the internet

The Aaron Swartz Reader: In His Own Words

Aaron Swartz is the 19-year-old co-founder of in San Francisco.
Photo: Chris Stewart/Corbis

In the days since the suicide of 26-year-old Internet activist Aaron Swartz, there has been no shortage of affecting words on his brilliant life. As the creator of RSS, a co-founder of Reddit, and a fighter for online freedom, Swartz filled the role of both friend and folk hero, as described in remembrances from the likes of Cory Doctorow, Lawrence Lessig, Glenn Greenwald, and many, many more. But in getting to know his legend — what he stood for and what he was up against — no writings are as revealing as Swartz’s own, on topics as varied as mental health, worth ethic, and Batman. Below, a primer.

In recent months — while he faced charges for hacking the academic journals from JSTOR, punishable by 35 years in prison and a $1 million fine — Swartz was writing most frequently on his blog Raw Thoughts, while keeping quotes he wanted to save at the spinoff Tumblr he called Raw Meat and tweeting often. In his final blog entry, “What Happens in The Dark Knight,” Swartz is foreboding in his conclusion: 

Thanks to Batman, society doesn’t devolve into a self-interested war of all-against-all, as he apparently expects it to, but that doesn’t mean anyone enjoys the trials.

Thus Master Wayne is left without solutions. Out of options, it’s no wonder the series ends with his staged suicide.

In a 2007 talk titled “How to Get a Job Like Mine,” he’s more hopeful and provides some detailed advice:

1. Be curious. Read widely. Try new things. I think a lot of what people call intelligence just boils down to curiosity.

2. Say yes to everything. I have a lot of trouble saying no, to an pathological degree – whether to projects or to interviews or to friends. As a result, I attempt a lot and even if most of it fails, I’ve still done something.

3. Assume nobody else has any idea what they’re doing either. A lot of people refuse to try something because they feel they don’t know enough about it or they assume other people must have already tried everything they could have thought of. Well, few people really have any idea how to do things right and even fewer are to try new things, so usually if you give your best shot at something you’ll do pretty well.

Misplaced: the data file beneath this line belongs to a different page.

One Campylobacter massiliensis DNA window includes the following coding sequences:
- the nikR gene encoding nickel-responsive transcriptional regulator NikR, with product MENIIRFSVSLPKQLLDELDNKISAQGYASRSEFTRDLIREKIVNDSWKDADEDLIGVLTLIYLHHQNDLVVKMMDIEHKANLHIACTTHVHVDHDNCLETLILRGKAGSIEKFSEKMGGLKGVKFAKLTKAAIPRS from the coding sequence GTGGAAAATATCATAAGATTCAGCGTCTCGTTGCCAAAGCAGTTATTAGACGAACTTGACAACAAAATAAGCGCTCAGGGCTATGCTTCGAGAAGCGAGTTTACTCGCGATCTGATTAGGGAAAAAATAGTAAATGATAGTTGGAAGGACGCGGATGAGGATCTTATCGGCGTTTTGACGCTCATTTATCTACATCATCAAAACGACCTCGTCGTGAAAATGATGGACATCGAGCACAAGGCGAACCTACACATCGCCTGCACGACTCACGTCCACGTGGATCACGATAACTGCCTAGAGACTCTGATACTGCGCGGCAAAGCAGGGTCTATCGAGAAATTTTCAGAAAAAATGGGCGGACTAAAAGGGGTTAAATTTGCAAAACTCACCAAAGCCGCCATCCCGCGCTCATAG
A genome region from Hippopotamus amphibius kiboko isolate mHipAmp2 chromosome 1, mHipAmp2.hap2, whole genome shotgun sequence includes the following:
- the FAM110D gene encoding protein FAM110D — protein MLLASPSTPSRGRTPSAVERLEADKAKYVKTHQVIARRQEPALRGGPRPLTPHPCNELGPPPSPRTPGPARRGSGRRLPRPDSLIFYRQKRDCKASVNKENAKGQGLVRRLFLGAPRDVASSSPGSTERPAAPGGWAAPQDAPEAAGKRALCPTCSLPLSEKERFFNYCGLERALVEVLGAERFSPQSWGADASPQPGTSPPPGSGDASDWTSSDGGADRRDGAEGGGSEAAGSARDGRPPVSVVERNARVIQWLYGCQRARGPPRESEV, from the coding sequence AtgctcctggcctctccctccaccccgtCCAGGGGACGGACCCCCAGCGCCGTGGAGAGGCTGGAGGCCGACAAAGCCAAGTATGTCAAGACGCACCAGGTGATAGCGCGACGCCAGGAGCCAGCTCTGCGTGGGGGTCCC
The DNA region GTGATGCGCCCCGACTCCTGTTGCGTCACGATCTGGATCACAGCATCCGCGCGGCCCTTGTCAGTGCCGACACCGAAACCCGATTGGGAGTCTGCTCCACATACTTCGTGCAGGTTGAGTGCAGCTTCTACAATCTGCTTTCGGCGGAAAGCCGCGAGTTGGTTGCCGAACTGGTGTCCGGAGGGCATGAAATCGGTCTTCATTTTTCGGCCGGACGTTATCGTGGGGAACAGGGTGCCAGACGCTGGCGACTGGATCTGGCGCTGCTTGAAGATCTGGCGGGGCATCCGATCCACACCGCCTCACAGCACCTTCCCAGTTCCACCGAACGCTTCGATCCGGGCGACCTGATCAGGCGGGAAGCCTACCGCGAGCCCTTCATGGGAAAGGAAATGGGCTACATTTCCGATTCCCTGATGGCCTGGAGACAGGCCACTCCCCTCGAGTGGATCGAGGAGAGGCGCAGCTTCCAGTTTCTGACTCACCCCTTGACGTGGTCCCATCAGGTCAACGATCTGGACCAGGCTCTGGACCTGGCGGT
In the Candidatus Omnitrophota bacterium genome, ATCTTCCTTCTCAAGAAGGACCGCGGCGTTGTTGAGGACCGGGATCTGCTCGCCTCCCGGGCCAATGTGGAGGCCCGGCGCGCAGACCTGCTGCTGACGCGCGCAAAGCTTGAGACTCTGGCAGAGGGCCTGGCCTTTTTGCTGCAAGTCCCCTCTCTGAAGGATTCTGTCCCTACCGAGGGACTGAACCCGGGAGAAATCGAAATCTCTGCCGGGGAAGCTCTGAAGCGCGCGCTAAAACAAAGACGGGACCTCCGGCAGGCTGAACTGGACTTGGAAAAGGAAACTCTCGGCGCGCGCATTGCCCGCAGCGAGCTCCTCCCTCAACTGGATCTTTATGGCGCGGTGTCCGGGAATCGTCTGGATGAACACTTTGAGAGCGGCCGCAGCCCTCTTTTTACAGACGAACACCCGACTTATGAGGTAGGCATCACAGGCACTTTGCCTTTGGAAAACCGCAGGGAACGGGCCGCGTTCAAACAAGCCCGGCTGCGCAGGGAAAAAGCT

I followed these rules. And here I am today, with a dozen projects on my plate and my stress level through the roof once again.

Every morning I wake up and check my email to see which one of my projects has imploded today, which deadlines I’m behind on, which talks I need to write, and which articles I need to edit.

Maybe, one day, you too can be in the same position.

Swartz grappled often, and in public, with concepts like ambition and potential, struggling to reconcile them with personal doubts and his own struggle against mental illness. In a post last fall called “Lean into the pain,” he wrote:

The problem is that the topics that are most painful also tend to be the topics that are most important for us: they’re the projects we most want to do, the relationships we care most about, the decisions that have the biggest consequences for our future, the most dangerous risks that we run. We’re scared of them because we know the stakes are so high. But if we never think about them, then we can never do anything about them.

Here is Swartz, years earlier, in the entry “Sick”:

I have a lot of illnesses. I don’t talk about it much, for a variety of reasons. I feel ashamed to have an illness. (It sounds absurd, but there still is an enormous stigma around being sick.) I don’t want to use being ill as an excuse. (Although I sometimes wonder how much more productive I’d be if I wasn’t so sick.) And, to a large extent, I just don’t find it an interesting subject. (My friends are amazed by this; why is such a curious person so uncurious about the things so directly affecting his life?)

And in a moment of strength, his “How we stopped SOPA” keynote from the Freedom to Connect conference last spring:

As noted by GigaOm, Swartz wrote something many considered to be a suicide note in 2007, after being fired by Condé Nast (which had purchased Reddit). It’s reproduced here, a moving story of a suicidal man named Alex (Update: The character was originally named Aaron, as Swartz explains here: “People got freaked out and misinterpreted it as a suicide note.”):

There is a moment, immediately before life becomes no longer worth living, when the world appears to slow down and all its myriad details suddenly become brightly, achingly apparent.

In the spirit of transparency, Swartz also published his wishes for his digital belongings in a post called “If I get hit by a truck … ” (At the Internet Archive, the Aaron Swartz Collection is already underway, collecting “any digital materials you think appropriate in a memorial collection: emails with him, code archives, photos.” A memorial site has also been set up by Swartz’s family.)

There’s an old joke among programmers about who will maintain the code when its author gets hit by a truck. This page is here so that if for some reason I’m no longer able to keep my web services running, people will know what to do.

I designate Sean B. Palmer as my virtual executor to organize such things. (And if you delete anything, Sean, I will haunt you from the grave!)

I ask that the contents of all my hard drives be made publicly available from

Oh, and BTW,” Swartz added, “I’ll miss you all.”

The Aaron Swartz Reader: In His Own Words